Background. Depression is associated with smoking, but the causality of the relationship is debated. The authors examine smoking behaviour as a predictor of depression among the Finnish adult twin population.
Method. Based on responses to surveys in 1975 and 1981, the authors characterized the subjects as never smokers, persistent former smokers, quitters, recurrent smokers and persistent smokers. The Beck Depression Inventory (BDI) was applied in 1990 to measure depression (BDI score >9). Although the population consisted of twins, the authors first considered the subjects as individuals. Logistic regression models were computed for 4164 men and 4934 women. In order to control for family and genetic background, conditional logistic regression analyses were conducted among twin pairs discordant for depression. Bivariate genetic modelling was used to examine genetic and environmental components of the correlation between smoking and depression.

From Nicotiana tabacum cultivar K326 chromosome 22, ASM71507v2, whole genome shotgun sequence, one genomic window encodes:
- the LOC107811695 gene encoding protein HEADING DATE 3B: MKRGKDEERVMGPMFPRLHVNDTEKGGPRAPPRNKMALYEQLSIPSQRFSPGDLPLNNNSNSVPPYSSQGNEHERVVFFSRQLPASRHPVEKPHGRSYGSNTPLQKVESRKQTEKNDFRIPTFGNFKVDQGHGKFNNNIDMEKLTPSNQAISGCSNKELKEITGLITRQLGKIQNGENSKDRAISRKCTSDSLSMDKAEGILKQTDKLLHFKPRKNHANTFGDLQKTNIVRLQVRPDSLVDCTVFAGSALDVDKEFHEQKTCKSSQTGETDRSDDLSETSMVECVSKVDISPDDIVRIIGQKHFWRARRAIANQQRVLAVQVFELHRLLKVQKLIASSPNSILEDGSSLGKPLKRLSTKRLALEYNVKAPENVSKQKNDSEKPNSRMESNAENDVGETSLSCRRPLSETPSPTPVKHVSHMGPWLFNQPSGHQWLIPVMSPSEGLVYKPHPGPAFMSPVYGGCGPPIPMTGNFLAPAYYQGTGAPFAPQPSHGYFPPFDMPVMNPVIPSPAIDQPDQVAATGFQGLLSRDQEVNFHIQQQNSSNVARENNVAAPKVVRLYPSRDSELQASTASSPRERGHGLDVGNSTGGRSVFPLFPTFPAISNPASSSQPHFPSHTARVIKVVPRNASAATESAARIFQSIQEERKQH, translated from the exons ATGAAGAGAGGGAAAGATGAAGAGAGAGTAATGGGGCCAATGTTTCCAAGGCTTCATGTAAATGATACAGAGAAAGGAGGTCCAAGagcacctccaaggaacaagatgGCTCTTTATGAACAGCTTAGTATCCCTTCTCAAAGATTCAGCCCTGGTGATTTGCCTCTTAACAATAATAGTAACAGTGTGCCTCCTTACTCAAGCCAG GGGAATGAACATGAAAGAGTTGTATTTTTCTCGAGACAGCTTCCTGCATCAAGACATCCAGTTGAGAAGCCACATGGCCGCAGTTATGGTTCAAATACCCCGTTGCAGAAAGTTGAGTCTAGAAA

Results. Among the men, persistent smoking (OR 1·42, 95% CI 1·07–1·89) and smoking in 1975 but quitting by 1981 (OR 1·68, 95% CI 1·17–2·42) was associated with a higher risk of depression, while among the women only the quitters had an elevated risk (OR 1·38, 96% CI 1·01–1·87). The gender×smoking interaction showed persistent smoking to be a stronger risk for men. When family and genetic background were controlled, smoking remained a predictor of depression. Genetic modelling among the men suggested a modest correlation (rg=0·25) between genetic components of smoking and depression.
Conclusions. Smoking behaviour may be a gender-sensitive predictor of depression, the stronger association in men being partly accounted for by having underlying genes in common.
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